Re: Bug#340934: lintian check for unneeded/transitive shlibs dependencies
Scripsit Peter Samuelson
> [Henning Makholm]
> > I have written a Lintian check which attempts to flag instances of
> > this problem. It looks for ELF objects that flag shared libraries in
> > the default search path as NEEDED without actually importing symbols
> > that the library exports.
> This produces a lot of noise in a case where a package has multiple
> binaries or libraries (sometimes in multiple packages), and a Makefile
> that links everything to a common set of libs which not everything
> needs. Your check flags this correctly, but it can be a real pain to
> fix, and doesn't usually cause practical problems - particularly the
> problem Steve writes about. Remember, the granularity of testing
> migrations and library transitions is not the file or even the binary
> package, but the source package.
This appears to be a fair point. I think I'll revise my proposal so it
works per .deb rather than per object file.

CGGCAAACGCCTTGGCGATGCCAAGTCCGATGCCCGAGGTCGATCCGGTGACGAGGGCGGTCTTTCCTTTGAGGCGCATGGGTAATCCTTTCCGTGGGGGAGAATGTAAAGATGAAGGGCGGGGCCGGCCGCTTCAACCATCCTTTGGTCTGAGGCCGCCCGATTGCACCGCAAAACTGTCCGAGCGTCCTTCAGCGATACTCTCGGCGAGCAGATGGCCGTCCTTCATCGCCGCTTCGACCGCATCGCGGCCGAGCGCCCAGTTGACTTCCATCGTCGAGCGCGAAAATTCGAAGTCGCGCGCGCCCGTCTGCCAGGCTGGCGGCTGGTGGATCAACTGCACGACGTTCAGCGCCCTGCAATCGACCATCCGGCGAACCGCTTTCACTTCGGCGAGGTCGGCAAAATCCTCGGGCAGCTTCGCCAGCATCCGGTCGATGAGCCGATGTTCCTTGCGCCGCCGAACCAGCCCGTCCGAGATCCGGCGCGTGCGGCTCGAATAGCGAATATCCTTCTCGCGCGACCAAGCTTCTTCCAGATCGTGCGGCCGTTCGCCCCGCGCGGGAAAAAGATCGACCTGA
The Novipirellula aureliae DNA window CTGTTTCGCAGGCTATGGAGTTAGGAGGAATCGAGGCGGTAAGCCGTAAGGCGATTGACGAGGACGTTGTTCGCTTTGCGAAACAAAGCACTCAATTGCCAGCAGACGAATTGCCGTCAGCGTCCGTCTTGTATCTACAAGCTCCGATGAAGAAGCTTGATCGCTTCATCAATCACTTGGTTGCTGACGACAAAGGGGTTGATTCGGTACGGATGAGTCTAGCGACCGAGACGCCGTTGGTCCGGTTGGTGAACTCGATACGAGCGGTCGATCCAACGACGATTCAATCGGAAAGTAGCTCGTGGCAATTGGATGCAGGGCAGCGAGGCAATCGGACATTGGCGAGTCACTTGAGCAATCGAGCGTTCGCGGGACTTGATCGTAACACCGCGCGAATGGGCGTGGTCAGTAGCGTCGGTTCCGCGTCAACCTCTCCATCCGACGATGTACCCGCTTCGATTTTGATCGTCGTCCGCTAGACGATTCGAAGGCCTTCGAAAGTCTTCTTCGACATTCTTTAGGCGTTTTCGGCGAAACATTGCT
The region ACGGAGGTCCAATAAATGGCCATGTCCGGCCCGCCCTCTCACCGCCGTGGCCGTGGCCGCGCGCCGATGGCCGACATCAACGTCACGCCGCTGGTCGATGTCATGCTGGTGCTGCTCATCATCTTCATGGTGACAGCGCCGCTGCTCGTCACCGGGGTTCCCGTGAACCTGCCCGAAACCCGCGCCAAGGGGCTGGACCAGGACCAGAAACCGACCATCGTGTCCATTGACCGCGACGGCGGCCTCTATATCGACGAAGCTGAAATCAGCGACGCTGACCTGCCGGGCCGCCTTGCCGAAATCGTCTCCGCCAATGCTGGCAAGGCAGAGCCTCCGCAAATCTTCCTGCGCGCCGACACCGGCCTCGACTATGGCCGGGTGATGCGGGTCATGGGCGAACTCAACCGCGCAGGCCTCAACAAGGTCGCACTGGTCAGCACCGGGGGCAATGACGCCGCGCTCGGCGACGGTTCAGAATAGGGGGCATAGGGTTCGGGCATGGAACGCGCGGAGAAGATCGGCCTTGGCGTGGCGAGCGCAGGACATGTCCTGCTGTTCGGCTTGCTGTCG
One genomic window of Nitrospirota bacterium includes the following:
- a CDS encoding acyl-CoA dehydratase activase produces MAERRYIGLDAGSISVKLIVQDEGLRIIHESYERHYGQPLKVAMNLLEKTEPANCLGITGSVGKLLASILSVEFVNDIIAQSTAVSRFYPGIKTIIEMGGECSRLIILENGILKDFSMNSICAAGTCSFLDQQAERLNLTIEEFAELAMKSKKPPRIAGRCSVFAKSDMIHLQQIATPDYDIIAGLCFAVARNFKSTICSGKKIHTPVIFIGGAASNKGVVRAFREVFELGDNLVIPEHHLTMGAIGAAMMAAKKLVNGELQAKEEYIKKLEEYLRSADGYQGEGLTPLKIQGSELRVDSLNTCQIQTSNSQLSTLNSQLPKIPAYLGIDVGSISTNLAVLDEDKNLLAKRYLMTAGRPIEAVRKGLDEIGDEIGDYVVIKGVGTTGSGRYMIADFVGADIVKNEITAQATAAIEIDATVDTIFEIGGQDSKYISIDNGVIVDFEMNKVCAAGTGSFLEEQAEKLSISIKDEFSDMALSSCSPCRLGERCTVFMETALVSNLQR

I'd like to see some broader debate, however. I am not conviced that
the entire _source_ package is the right level to check this at. Steve
mentioned two problems - one is painfullness of library transitions,
the other is segfaults in case of partial upgrades. While the first
problem indeed works on the source package level, the second is often
a matter between binary packages with the same source.
For a concrete example, consider #260938. The autotrace source package
builds binary packages libautotrace3 and autotrace; the latter
contains a client for the library in the former. A user upgraded the
client package without upgrading the library. This _ought_ to have
worked because the ABI of the library itself was indeed unchanged.
But the upgraded client spuriously pulled in different versions of
some library that was, in fact, used only by libautotrace, and a
Had a lintian check for spurious linking existed at the time, I would
have noticed that the client binary requested too many shared libs
and have an opportunity to fix it because it hit a user with a sefault.
Henning Makholm "This imposes the restriction on any
procedure statement that the kind and type
of each actual parameter be compatible with the
kind and type of the corresponding formal parameter."